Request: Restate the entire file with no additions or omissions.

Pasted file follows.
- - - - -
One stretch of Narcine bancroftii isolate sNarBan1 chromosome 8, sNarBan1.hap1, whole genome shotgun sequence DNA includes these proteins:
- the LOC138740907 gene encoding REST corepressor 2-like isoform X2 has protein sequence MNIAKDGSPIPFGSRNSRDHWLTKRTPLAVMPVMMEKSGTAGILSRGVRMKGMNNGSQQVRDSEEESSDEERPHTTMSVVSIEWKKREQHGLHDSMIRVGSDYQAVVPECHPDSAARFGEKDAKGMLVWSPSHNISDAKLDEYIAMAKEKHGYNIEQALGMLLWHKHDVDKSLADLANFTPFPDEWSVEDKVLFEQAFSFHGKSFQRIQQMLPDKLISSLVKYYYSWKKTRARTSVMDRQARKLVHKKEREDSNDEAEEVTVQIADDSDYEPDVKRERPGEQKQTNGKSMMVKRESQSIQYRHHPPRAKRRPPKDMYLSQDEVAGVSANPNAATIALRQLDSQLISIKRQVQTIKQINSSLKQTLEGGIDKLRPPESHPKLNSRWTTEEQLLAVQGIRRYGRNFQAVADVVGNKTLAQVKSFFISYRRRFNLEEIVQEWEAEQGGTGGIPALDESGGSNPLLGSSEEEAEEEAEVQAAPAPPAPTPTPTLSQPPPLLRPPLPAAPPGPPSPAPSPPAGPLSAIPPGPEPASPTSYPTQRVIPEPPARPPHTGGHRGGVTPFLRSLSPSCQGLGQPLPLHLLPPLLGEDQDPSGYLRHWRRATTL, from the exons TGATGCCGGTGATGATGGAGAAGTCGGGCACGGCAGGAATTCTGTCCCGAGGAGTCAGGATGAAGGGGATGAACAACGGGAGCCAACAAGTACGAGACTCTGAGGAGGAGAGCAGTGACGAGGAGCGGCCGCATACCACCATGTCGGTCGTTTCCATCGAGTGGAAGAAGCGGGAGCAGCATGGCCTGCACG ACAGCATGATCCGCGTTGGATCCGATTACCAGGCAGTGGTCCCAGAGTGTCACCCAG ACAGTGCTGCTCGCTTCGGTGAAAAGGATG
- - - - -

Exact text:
One stretch of Narcine bancroftii isolate sNarBan1 chromosome 8, sNarBan1.hap1, whole genome shotgun sequence DNA includes these proteins:
- the LOC138740907 gene encoding REST corepressor 2-like isoform X2 has protein sequence MNIAKDGSPIPFGSRNSRDHWLTKRTPLAVMPVMMEKSGTAGILSRGVRMKGMNNGSQQVRDSEEESSDEERPHTTMSVVSIEWKKREQHGLHDSMIRVGSDYQAVVPECHPDSAARFGEKDAKGMLVWSPSHNISDAKLDEYIAMAKEKHGYNIEQALGMLLWHKHDVDKSLADLANFTPFPDEWSVEDKVLFEQAFSFHGKSFQRIQQMLPDKLISSLVKYYYSWKKTRARTSVMDRQARKLVHKKEREDSNDEAEEVTVQIADDSDYEPDVKRERPGEQKQTNGKSMMVKRESQSIQYRHHPPRAKRRPPKDMYLSQDEVAGVSANPNAATIALRQLDSQLISIKRQVQTIKQINSSLKQTLEGGIDKLRPPESHPKLNSRWTTEEQLLAVQGIRRYGRNFQAVADVVGNKTLAQVKSFFISYRRRFNLEEIVQEWEAEQGGTGGIPALDESGGSNPLLGSSEEEAEEEAEVQAAPAPPAPTPTPTLSQPPPLLRPPLPAAPPGPPSPAPSPPAGPLSAIPPGPEPASPTSYPTQRVIPEPPARPPHTGGHRGGVTPFLRSLSPSCQGLGQPLPLHLLPPLLGEDQDPSGYLRHWRRATTL, from the exons TGATGCCGGTGATGATGGAGAAGTCGGGCACGGCAGGAATTCTGTCCCGAGGAGTCAGGATGAAGGGGATGAACAACGGGAGCCAACAAGTACGAGACTCTGAGGAGGAGAGCAGTGACGAGGAGCGGCCGCATACCACCATGTCGGTCGTTTCCATCGAGTGGAAGAAGCGGGAGCAGCATGGCCTGCACG ACAGCATGATCCGCGTTGGATCCGATTACCAGGCAGTGGTCCCAGAGTGTCACCCAG ACAGTGCTGCTCGCTTCGGTGAAAAGGATG